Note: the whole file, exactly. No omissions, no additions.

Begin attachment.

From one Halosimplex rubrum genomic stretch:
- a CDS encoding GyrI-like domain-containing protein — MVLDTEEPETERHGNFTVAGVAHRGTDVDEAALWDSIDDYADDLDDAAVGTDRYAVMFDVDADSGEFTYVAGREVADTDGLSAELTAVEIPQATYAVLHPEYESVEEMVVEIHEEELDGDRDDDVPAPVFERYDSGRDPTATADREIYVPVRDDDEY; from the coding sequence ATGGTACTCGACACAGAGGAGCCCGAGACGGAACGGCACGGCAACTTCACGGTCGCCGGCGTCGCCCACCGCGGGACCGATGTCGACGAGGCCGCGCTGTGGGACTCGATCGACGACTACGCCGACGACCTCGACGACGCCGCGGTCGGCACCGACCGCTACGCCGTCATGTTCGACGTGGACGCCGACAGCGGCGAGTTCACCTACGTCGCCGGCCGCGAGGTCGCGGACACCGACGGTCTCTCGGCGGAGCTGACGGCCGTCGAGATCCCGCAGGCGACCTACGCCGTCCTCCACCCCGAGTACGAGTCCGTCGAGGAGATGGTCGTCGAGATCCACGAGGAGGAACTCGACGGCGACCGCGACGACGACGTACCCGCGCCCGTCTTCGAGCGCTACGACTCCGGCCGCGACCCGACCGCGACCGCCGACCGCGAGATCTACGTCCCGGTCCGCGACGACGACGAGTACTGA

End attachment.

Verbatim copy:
From one Halosimplex rubrum genomic stretch:
- a CDS encoding GyrI-like domain-containing protein — MVLDTEEPETERHGNFTVAGVAHRGTDVDEAALWDSIDDYADDLDDAAVGTDRYAVMFDVDADSGEFTYVAGREVADTDGLSAELTAVEIPQATYAVLHPEYESVEEMVVEIHEEELDGDRDDDVPAPVFERYDSGRDPTATADREIYVPVRDDDEY; from the coding sequence ATGGTACTCGACACAGAGGAGCCCGAGACGGAACGGCACGGCAACTTCACGGTCGCCGGCGTCGCCCACCGCGGGACCGATGTCGACGAGGCCGCGCTGTGGGACTCGATCGACGACTACGCCGACGACCTCGACGACGCCGCGGTCGGCACCGACCGCTACGCCGTCATGTTCGACGTGGACGCCGACAGCGGCGAGTTCACCTACGTCGCCGGCCGCGAGGTCGCGGACACCGACGGTCTCTCGGCGGAGCTGACGGCCGTCGAGATCCCGCAGGCGACCTACGCCGTCCTCCACCCCGAGTACGAGTCCGTCGAGGAGATGGTCGTCGAGATCCACGAGGAGGAACTCGACGGCGACCGCGACGACGACGTACCCGCGCCCGTCTTCGAGCGCTACGACTCCGGCCGCGACCCGACCGCGACCGCCGACCGCGAGATCTACGTCCCGGTCCGCGACGACGACGAGTACTGA